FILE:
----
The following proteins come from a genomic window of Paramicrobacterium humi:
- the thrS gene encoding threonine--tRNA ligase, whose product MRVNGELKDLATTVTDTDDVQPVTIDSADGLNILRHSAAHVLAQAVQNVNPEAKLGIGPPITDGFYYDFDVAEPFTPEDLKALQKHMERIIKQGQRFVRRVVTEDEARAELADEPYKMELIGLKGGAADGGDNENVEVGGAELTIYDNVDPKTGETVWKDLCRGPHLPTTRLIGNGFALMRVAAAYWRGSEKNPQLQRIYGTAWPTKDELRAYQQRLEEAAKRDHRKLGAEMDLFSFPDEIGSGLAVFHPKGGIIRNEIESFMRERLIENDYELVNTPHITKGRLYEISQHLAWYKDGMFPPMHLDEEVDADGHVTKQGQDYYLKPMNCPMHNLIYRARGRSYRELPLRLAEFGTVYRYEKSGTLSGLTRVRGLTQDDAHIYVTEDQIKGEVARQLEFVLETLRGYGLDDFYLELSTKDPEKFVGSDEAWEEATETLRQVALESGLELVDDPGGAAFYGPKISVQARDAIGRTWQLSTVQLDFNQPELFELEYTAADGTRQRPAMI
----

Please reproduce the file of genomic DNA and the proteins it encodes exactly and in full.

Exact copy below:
The following proteins come from a genomic window of Paramicrobacterium humi:
- the thrS gene encoding threonine--tRNA ligase, whose product MRVNGELKDLATTVTDTDDVQPVTIDSADGLNILRHSAAHVLAQAVQNVNPEAKLGIGPPITDGFYYDFDVAEPFTPEDLKALQKHMERIIKQGQRFVRRVVTEDEARAELADEPYKMELIGLKGGAADGGDNENVEVGGAELTIYDNVDPKTGETVWKDLCRGPHLPTTRLIGNGFALMRVAAAYWRGSEKNPQLQRIYGTAWPTKDELRAYQQRLEEAAKRDHRKLGAEMDLFSFPDEIGSGLAVFHPKGGIIRNEIESFMRERLIENDYELVNTPHITKGRLYEISQHLAWYKDGMFPPMHLDEEVDADGHVTKQGQDYYLKPMNCPMHNLIYRARGRSYRELPLRLAEFGTVYRYEKSGTLSGLTRVRGLTQDDAHIYVTEDQIKGEVARQLEFVLETLRGYGLDDFYLELSTKDPEKFVGSDEAWEEATETLRQVALESGLELVDDPGGAAFYGPKISVQARDAIGRTWQLSTVQLDFNQPELFELEYTAADGTRQRPAMI